Advancing innovative solutions at the Accelerator’s first virtual Transition to Scale Up Programme
By Linda Nyemba
The WFP Innovation Accelerator tested out its first Virtual Transition to Scale Up Programme in partnership with the Bill & Melinda Gates Foundation (BMGF). This initiative grew out of the collaboration between the two organizations on the WFP Innovation Bootcamps focused on increasing the effectiveness of health campaigns. Typically, the WFP Innovation Bootcamps focus on supporting bold solutions that address the Sustainable Development Goal of Zero Hunger (SDG 2) by 2030. However, effective health campaigns have a positive impact on nearly all the 17 Sustainable Development Goals (SDGs), including Goal 2 (Zero Hunger).
The eight innovation teams who participated in the Virtual Transition to Scale Up Programme were selected by BMGF’s Grand Challenge Explorations (GCE) program. GCE is a family of initiatives fostering innovation to solve key global health and development problems. From February to May 2021, the innovators came together virtually and worked on their projects and covered topics including solution testing and validation, impact measurement and sustainability and scalability. Now that the programme is finished, the teams are in the process of submitting their requests for further funding from BMGF and other potential funders.
Teams were offered the opportunity to let us know about their projects.
Team members: 5
The Problem: Due to reasons such as demand and supply-side barriers, access to universal immunization coverage is a challenge for individuals in low income communities. In Pakistan, 49 percent of its total population are women. However, women who reside in low income communities often lack access to quality education and healthcare facilities, which lead to health consequences for themselves and their children.
The Solution: In an attempt to promote behavioural change within these rural and low income communities, the Kiran Sitaras team is leveraging the power of referral networks. The project is enabling adolescent girls in Pakistan to become community health leaders who can identify and connect under-immunized peers and their parents with immunization information. In collaboration with child psychology experts and curriculum development specialists, Kiran Sitaras has designed a concise and easy-to-comprehend Adolescent Health and Leadership Program curriculum to serve as training material. The curriculum includes audio-visual learning tools, workbooks and role play exercises.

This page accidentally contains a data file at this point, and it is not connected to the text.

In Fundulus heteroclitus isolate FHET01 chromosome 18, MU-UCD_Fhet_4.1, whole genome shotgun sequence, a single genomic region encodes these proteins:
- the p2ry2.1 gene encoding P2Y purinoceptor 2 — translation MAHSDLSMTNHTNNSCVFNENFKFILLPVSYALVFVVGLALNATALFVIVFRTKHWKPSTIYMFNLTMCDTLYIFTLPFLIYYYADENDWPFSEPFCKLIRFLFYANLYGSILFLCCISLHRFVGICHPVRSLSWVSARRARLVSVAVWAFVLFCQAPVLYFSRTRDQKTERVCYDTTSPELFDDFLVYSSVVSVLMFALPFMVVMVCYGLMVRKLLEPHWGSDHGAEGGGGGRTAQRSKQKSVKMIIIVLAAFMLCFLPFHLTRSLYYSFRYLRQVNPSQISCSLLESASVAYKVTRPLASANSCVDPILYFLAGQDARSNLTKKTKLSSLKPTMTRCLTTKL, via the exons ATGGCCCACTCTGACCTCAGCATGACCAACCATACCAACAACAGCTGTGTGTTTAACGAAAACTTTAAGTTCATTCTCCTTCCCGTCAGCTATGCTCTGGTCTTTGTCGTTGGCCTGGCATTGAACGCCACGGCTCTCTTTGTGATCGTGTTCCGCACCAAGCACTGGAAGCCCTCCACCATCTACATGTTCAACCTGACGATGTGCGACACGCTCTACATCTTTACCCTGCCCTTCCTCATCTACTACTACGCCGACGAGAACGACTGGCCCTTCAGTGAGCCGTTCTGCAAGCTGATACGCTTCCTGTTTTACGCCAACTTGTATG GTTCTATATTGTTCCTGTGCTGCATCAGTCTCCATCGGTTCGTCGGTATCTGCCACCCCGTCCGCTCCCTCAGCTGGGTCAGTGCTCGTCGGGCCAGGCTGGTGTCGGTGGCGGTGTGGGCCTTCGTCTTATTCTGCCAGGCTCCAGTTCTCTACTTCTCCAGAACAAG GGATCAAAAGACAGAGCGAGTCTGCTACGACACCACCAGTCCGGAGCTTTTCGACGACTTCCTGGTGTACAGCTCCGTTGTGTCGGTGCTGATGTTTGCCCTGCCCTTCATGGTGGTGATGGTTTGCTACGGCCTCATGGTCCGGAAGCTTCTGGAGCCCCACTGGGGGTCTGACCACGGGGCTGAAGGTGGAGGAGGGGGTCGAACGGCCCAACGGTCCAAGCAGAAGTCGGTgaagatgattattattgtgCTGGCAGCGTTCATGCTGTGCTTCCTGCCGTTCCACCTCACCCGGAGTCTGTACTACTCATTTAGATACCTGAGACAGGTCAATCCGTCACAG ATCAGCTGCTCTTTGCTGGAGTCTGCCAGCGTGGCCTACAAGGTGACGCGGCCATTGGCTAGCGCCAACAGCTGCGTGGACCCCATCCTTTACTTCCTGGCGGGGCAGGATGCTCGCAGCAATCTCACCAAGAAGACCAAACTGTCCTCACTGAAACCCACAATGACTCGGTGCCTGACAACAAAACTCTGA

Traction: Since 2020, Kiran Sitaras has trained over 500 adolescent girls across three communities in Karachi, who have then conducted community mobilization and screened over 10,000 households and identified the immunization statuses of 3,000 children in hard-to-reach areas. Through this initiative, they have effectively counselled primary caregivers on immunization-related knowledge and linked zero-dose and under-immunized children to health facilities, thereby increasing immunization uptake.
The Kiran Sitaras team currently seeks:
- Partnerships with organizations currently working in or interested in supporting maternal and child health, specifically immunizations for children;
- Collaborations with organizations interested in female empowerment.
Team members: 5
The Problem: Mothers working in both informal and formal sectors in Ibadan, Nigeria, encounter time challenges when visiting traditional immunization clinics with their child. The long wait times in the clinic can result in losses of income or jobs. Furthermore, the consequences of the time constraint is a major contributor to why completion of childhood immunization is low in Ibadan.
The Solution: SheVaccs is tackling the resulting low childhood immunization in Ibadan by creating three solutions. The first is through a mobile clinic that specifically targets informal working mothers as it brings immunization services to where they work, and eliminates clinic queues. The second is through personalized vaccine appointment services for formal working mothers, so they can reserve time with one of the SheVaccs nurses. The third solution is an educational mobile app that will change social norms to increase childhood vaccinations.
Traction: Since June 2020, SheVaccs has reached 144 informal working mothers and 250 formal working mothers with their solutions. In addition, about 44 percent of zero dose children of the informal working mothers were reached. The team has also recorded complete immunization among children of 57 percent formal and 49 percent informal working mothers, with a zero-dropout rate. Their on-going solution has raised immunization completion rates from a baseline of 15 percent to 49 percent (a 35 percent increase) in three markets within Ibadan.
The SheVaccs team currently seeks:
- Technical support for mobile vaccine services information system;
- Collaborations with local and international organizations focused on maternal and child health.
Team members: 3
The Problem: Each year, millions of births occur in Nigeria but only a third are officially recorded. Without accurate birth data, it is difficult for healthcare workers to estimate or deliver vaccines and nutritional products. In conflict or fragile settings, such as northern Nigeria, the challenges of obtaining birth data are even greater due to the high rate of home births, low coverage of civil registration systems and lack of public education on the importance of birth reporting.
The Solution: The Finding Nuhu project by Avigo Health addresses the unregistered births and low vaccination uptake in Nigeria by enabling community leaders to report births via mobile text messaging and connecting clients to health workers. Although a high percentage of the population has access to mobile phones, there is still a challenge of ensuring that the solution is low cost yet sensitive to data protection and provides accurate birth data.
Traction: Currently conducting a pilot study in a northern Nigerian district.
Team members: 4